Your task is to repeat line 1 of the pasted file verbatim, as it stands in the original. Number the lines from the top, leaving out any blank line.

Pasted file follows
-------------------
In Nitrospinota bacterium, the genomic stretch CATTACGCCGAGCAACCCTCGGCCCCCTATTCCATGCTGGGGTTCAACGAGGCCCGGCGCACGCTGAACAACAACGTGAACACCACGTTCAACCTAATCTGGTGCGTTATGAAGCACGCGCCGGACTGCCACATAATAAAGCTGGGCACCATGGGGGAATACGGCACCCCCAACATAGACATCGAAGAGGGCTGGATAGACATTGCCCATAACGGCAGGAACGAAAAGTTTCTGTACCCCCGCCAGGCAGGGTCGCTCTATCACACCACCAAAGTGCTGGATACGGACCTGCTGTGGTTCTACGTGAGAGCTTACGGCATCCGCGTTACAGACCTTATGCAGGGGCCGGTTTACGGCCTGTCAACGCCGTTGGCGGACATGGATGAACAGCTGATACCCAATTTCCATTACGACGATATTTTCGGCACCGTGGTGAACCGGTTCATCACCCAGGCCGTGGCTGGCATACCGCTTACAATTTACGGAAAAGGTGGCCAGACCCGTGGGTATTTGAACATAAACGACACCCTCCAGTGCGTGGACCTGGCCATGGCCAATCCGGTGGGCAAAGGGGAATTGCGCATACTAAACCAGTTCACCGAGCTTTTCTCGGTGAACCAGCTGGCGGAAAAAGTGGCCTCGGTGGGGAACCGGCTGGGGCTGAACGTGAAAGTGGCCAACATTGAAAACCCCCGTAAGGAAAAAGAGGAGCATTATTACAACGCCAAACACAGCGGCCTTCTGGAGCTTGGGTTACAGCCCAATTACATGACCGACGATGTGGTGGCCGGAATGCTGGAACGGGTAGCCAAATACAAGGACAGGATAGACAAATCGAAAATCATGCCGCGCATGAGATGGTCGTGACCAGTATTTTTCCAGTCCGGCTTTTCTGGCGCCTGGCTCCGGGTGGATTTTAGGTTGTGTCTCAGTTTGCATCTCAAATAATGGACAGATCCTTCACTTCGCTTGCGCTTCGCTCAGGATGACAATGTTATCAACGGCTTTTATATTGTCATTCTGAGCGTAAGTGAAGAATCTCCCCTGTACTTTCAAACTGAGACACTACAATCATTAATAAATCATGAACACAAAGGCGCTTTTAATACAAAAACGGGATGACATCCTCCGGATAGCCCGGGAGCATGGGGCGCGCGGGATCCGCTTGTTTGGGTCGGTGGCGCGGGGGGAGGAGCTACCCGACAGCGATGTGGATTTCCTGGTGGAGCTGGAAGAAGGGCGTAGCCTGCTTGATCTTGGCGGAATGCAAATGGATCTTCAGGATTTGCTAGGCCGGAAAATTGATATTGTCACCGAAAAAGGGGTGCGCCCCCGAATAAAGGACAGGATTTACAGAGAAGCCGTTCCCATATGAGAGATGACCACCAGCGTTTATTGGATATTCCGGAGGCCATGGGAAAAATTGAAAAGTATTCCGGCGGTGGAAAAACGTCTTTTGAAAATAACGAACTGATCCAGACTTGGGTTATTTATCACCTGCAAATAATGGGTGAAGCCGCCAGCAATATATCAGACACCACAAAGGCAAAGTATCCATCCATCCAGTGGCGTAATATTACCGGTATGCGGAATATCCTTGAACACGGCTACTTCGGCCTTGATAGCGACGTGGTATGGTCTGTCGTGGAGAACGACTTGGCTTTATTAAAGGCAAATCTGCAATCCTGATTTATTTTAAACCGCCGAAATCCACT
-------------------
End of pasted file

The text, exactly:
In Nitrospinota bacterium, the genomic stretch CATTACGCCGAGCAACCCTCGGCCCCCTATTCCATGCTGGGGTTCAACGAGGCCCGGCGCACGCTGAACAACAACGTGAACACCACGTTCAACCTAATCTGGTGCGTTATGAAGCACGCGCCGGACTGCCACATAATAAAGCTGGGCACCATGGGGGAATACGGCACCCCCAACATAGACATCGAAGAGGGCTGGATAGACATTGCCCATAACGGCAGGAACGAAAAGTTTCTGTACCCCCGCCAGGCAGGGTCGCTCTATCACACCACCAAAGTGCTGGATACGGACCTGCTGTGGTTCTACGTGAGAGCTTACGGCATCCGCGTTACAGACCTTATGCAGGGGCCGGTTTACGGCCTGTCAACGCCGTTGGCGGACATGGATGAACAGCTGATACCCAATTTCCATTACGACGATATTTTCGGCACCGTGGTGAACCGGTTCATCACCCAGGCCGTGGCTGGCATACCGCTTACAATTTACGGAAAAGGTGGCCAGACCCGTGGGTATTTGAACATAAACGACACCCTCCAGTGCGTGGACCTGGCCATGGCCAATCCGGTGGGCAAAGGGGAATTGCGCATACTAAACCAGTTCACCGAGCTTTTCTCGGTGAACCAGCTGGCGGAAAAAGTGGCCTCGGTGGGGAACCGGCTGGGGCTGAACGTGAAAGTGGCCAACATTGAAAACCCCCGTAAGGAAAAAGAGGAGCATTATTACAACGCCAAACACAGCGGCCTTCTGGAGCTTGGGTTACAGCCCAATTACATGACCGACGATGTGGTGGCCGGAATGCTGGAACGGGTAGCCAAATACAAGGACAGGATAGACAAATCGAAAATCATGCCGCGCATGAGATGGTCGTGACCAGTATTTTTCCAGTCCGGCTTTTCTGGCGCCTGGCTCCGGGTGGATTTTAGGTTGTGTCTCAGTTTGCATCTCAAATAATGGACAGATCCTTCACTTCGCTTGCGCTTCGCTCAGGATGACAATGTTATCAACGGCTTTTATATTGTCATTCTGAGCGTAAGTGAAGAATCTCCCCTGTACTTTCAAACTGAGACACTACAATCATTAATAAATCATGAACACAAAGGCGCTTTTAATACAAAAACGGGATGACATCCTCCGGATAGCCCGGGAGCATGGGGCGCGCGGGATCCGCTTGTTTGGGTCGGTGGCGCGGGGGGAGGAGCTACCCGACAGCGATGTGGATTTCCTGGTGGAGCTGGAAGAAGGGCGTAGCCTGCTTGATCTTGGCGGAATGCAAATGGATCTTCAGGATTTGCTAGGCCGGAAAATTGATATTGTCACCGAAAAAGGGGTGCGCCCCCGAATAAAGGACAGGATTTACAGAGAAGCCGTTCCCATATGAGAGATGACCACCAGCGTTTATTGGATATTCCGGAGGCCATGGGAAAAATTGAAAAGTATTCCGGCGGTGGAAAAACGTCTTTTGAAAATAACGAACTGATCCAGACTTGGGTTATTTATCACCTGCAAATAATGGGTGAAGCCGCCAGCAATATATCAGACACCACAAAGGCAAAGTATCCATCCATCCAGTGGCGTAATATTACCGGTATGCGGAATATCCTTGAACACGGCTACTTCGGCCTTGATAGCGACGTGGTATGGTCTGTCGTGGAGAACGACTTGGCTTTATTAAAGGCAAATCTGCAATCCTGATTTATTTTAAACCGCCGAAATCCACT